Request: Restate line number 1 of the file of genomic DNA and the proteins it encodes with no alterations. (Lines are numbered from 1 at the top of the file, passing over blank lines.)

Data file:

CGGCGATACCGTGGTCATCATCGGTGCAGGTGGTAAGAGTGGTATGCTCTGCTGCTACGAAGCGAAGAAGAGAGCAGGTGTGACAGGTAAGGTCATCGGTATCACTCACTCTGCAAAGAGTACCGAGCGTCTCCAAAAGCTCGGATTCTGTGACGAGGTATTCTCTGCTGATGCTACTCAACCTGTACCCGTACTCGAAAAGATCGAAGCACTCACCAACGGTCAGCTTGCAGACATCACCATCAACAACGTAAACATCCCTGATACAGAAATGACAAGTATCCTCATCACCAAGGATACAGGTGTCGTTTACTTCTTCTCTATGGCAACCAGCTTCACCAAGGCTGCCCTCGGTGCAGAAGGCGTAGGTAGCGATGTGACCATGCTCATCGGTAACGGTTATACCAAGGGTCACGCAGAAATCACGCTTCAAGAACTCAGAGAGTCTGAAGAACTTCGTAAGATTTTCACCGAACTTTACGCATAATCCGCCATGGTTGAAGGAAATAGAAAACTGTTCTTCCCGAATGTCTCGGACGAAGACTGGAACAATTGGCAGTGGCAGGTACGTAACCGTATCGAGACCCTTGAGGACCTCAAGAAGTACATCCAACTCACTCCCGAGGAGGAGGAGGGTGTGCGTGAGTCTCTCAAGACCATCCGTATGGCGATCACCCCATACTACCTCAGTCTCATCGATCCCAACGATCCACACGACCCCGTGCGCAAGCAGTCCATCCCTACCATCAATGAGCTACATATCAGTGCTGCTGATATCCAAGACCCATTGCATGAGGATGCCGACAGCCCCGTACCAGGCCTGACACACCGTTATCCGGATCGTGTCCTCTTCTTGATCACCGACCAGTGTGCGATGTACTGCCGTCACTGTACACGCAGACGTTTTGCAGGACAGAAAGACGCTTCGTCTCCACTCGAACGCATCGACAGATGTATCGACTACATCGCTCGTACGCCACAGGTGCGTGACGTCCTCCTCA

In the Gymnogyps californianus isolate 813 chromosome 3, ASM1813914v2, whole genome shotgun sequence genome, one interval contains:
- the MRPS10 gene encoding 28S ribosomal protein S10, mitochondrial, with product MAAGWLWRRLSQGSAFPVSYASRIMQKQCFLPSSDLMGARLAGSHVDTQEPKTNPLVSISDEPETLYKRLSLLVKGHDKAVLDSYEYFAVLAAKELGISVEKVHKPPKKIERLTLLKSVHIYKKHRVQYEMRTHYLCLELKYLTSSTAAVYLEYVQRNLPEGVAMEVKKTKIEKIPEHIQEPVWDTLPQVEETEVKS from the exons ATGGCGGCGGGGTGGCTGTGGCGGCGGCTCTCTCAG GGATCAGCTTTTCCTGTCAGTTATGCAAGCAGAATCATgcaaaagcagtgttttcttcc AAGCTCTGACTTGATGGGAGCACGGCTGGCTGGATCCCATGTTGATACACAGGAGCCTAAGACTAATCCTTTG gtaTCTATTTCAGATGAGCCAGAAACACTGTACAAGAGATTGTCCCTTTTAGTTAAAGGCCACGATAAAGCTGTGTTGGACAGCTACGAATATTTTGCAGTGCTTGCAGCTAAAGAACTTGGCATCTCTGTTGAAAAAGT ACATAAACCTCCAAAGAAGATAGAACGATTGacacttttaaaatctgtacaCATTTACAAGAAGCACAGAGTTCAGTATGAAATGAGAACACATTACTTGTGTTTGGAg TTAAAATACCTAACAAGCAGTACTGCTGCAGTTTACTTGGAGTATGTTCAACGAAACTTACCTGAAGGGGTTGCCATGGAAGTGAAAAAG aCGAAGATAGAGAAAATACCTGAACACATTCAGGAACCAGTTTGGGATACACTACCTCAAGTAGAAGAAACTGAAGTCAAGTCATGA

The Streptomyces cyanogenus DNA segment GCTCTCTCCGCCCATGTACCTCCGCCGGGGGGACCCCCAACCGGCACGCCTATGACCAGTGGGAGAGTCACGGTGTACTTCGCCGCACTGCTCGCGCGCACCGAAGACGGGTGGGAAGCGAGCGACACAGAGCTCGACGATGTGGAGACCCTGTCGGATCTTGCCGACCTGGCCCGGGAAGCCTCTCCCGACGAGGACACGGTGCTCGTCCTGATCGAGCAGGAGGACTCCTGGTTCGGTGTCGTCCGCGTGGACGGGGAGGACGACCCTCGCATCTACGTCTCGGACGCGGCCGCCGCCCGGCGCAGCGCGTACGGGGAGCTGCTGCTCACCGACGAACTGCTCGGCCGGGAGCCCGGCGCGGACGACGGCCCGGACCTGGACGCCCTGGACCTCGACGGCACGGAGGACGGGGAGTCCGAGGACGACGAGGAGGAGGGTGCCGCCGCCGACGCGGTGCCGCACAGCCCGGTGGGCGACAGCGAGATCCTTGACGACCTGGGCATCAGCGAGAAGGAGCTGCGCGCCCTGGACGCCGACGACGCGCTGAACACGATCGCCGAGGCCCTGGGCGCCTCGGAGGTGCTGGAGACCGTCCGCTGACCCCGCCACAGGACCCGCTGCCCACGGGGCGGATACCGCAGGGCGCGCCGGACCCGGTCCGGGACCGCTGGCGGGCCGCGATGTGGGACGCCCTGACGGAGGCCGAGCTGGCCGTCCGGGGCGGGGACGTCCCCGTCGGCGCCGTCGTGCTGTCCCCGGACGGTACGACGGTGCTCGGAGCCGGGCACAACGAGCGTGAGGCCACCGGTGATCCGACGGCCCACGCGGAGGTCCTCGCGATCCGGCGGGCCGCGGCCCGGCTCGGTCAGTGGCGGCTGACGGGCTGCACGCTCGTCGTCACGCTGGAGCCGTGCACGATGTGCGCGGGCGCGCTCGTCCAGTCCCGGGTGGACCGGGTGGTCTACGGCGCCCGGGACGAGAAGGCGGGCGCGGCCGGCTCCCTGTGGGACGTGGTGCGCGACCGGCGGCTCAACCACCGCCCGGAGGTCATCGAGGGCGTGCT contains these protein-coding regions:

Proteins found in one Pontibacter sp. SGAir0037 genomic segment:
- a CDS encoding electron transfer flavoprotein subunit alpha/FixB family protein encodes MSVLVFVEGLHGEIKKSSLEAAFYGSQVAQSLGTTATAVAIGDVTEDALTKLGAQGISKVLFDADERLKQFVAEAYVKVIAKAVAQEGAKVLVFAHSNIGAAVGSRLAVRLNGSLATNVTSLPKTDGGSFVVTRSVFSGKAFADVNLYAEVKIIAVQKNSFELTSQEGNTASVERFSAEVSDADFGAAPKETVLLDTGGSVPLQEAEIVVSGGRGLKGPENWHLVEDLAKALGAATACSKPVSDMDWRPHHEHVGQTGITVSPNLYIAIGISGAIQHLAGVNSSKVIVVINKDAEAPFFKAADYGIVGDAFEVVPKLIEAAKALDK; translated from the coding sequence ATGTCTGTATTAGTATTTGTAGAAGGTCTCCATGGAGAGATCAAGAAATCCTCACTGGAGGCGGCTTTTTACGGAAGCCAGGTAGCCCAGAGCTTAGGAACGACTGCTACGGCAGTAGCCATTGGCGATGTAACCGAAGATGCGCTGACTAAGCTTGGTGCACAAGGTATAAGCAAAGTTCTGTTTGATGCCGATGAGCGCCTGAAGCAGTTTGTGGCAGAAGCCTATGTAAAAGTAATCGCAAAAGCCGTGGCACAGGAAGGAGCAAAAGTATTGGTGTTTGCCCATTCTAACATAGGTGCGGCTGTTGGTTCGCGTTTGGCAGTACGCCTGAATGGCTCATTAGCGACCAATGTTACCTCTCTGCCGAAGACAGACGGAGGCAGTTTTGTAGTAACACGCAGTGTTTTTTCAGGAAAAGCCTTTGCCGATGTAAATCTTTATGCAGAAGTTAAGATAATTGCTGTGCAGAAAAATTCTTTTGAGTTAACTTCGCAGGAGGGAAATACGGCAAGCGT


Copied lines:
CGGCGATACCGTGGTCATCATCGGTGCAGGTGGTAAGAGTGGTATGCTCTGCTGCTACGAAGCGAAGAAGAGAGCAGGTGTGACAGGTAAGGTCATCGGTATCACTCACTCTGCAAAGAGTACCGAGCGTCTCCAAAAGCTCGGATTCTGTGACGAGGTATTCTCTGCTGATGCTACTCAACCTGTACCCGTACTCGAAAAGATCGAAGCACTCACCAACGGTCAGCTTGCAGACATCACCATCAACAACGTAAACATCCCTGATACAGAAATGACAAGTATCCTCATCACCAAGGATACAGGTGTCGTTTACTTCTTCTCTATGGCAACCAGCTTCACCAAGGCTGCCCTCGGTGCAGAAGGCGTAGGTAGCGATGTGACCATGCTCATCGGTAACGGTTATACCAAGGGTCACGCAGAAATCACGCTTCAAGAACTCAGAGAGTCTGAAGAACTTCGTAAGATTTTCACCGAACTTTACGCATAATCCGCCATGGTTGAAGGAAATAGAAAACTGTTCTTCCCGAATGTCTCGGACGAAGACTGGAACAATTGGCAGTGGCAGGTACGTAACCGTATCGAGACCCTTGAGGACCTCAAGAAGTACATCCAACTCACTCCCGAGGAGGAGGAGGGTGTGCGTGAGTCTCTCAAGACCATCCGTATGGCGATCACCCCATACTACCTCAGTCTCATCGATCCCAACGATCCACACGACCCCGTGCGCAAGCAGTCCATCCCTACCATCAATGAGCTACATATCAGTGCTGCTGATATCCAAGACCCATTGCATGAGGATGCCGACAGCCCCGTACCAGGCCTGACACACCGTTATCCGGATCGTGTCCTCTTCTTGATCACCGACCAGTGTGCGATGTACTGCCGTCACTGTACACGCAGACGTTTTGCAGGACAGAAAGACGCTTCGTCTCCACTCGAACGCATCGACAGATGTATCGACTACATCGCTCGTACGCCACAGGTGCGTGACGTCCTCCTCA